Dance of light at Taiwan Lantern Festival

ENGIN TATLIBAL

I was hanging around the large area, a few miles out of Chiayi City. Technicians preparing for the night and dancers making their rehearsals.

I was looking for some coffee.

For the second time in my life, I felt asleep probably because of fresh air coming down from Alishan Mountain and hardly caught the couch that is to drive me to the press conference of Taiwan Lantern Festival. After getting the information from Ms. Chang, the magistrate and mayor of Chiayi and Mr. Yung-Hui Chou during the conference, the director general of Taiwan Tourism Bureau, Sanlih TV made a short interview with me. Then I went out to take a look at the extremely large venue of the festival that will get started in the evening.

Chiayi City stands right on the Tropic of Cancer and with the warming effect of spring’s bright light, I felt that I strongly need a coffee.

There I see Alison Lee, a kind friend from Chiayi City’s press office. She obtained me a cup of coffee and saved my day.

Light had always been a symbol for wisdom and virtue all over the globe for centuries. This also applies for Chinese culture. People used to celebrate the new year with lighting lanterns and wishing the coming days to bring all the good things to their lives in Chinese cultural circle for centuries. That’s the point that the Lantern Festival takes its roots. The tradition dates back to two millenias from present day and thought to be started by Buddhists. These were the things Alison told me while I was having my coffee.

By early 1990s, Taiwanese Government decided to institutionalize the festival and to adapt it to the conditions of present day by using new sound and light technologies. That seems to be a perfect decision. Taiwan Lantern Festival is being held in a different city annually and it’s Chiayi’s turn this year. And there I was.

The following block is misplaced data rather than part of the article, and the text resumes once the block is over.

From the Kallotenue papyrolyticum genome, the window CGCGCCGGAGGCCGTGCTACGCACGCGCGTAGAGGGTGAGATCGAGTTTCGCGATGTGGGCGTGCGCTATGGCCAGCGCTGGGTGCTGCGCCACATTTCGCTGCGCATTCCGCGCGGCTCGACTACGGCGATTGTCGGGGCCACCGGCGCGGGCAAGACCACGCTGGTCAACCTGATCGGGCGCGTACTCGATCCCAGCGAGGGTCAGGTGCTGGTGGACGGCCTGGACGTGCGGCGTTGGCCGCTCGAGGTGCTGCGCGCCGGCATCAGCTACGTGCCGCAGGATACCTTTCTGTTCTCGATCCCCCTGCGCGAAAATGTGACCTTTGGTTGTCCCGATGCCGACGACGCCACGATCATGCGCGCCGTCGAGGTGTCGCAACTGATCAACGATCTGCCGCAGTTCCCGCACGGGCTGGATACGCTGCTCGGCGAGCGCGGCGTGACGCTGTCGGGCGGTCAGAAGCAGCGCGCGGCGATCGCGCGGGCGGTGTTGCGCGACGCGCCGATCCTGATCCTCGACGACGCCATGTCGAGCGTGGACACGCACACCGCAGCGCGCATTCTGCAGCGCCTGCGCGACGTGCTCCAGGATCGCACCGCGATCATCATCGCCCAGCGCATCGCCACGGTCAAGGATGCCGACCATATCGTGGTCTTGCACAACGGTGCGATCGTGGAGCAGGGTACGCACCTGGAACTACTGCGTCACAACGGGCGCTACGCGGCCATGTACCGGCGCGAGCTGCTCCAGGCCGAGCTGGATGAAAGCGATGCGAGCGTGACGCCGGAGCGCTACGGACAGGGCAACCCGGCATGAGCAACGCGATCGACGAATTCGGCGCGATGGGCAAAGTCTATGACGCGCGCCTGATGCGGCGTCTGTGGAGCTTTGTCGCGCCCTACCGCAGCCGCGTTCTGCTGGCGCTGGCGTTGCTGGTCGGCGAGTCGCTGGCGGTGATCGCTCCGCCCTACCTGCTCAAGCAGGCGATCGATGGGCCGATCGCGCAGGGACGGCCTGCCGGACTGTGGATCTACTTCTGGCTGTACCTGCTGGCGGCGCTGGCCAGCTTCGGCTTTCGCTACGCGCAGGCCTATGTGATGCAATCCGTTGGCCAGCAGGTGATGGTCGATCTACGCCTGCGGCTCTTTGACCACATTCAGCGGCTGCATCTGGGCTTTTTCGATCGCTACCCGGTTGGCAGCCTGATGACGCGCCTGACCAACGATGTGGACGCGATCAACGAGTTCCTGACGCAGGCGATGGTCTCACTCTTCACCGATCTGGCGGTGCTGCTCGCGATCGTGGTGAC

The Lantern Festival’s date is precisely the first full moon evening after the Chinese new year. A main lantern is built showing the theme of the festival and usually the animal sign of the new year according to Chinese Zodiac is being used. 2018 is the year of dog and a child with a dog standing on the Ali Mountain (Alishan) was used as the composition of the main lantern in this year’s festival in Chiayi. The main lantern was really huge and was representing the hopes of millions of people for a better future, health and happiness.

The main lantern was standing in front of a dazzling and colorful area where hundreds of other lanterns were showing off. I was able to see all elements of Taiwanese culture under wonderful light shows. As Mayor Chang says, the name of the festival actually should be “Lantern and Light” Festival.

Besides this approach, Mayor Chang also gave some other details during her speech at wonderfully organized opening ceremony: This year’s festival venue spanned over 50 hectares of open space, the largest in the event’s history. At the same time, a 360-degree interactive view of the display area was able to be experienced through virtual reality (VR) technology available at the site for the first time.

Opening ceremony’s honour guest was Ms. Tsai Ing-wen, President of the Republic of China (Taiwan). President Tsai lit the 21-meter-tall main lantern with the cheersand ovations of tens of thousands of visitors. As I said, the main lantern’s theme was a smiling child with a dog companion standing on top of Alishan.

The 21-meter-tall lantern was called the “loyal auspiciousness” and was symbolizing the past, standing firmly in the present, and looking forward to the future. The lantern was designed by JFA Artworks. More than 20,000 circuits enabled LED lights in the lantern to show images made up of at least 12 million pixels. No matter from where spectators were viewing the lantern, they were able to enjoy a magical optical scene. The smiling child had a moving hand that waved to visitors and say “Hello” when the lantern was operating, conveying love and good wishes.

 

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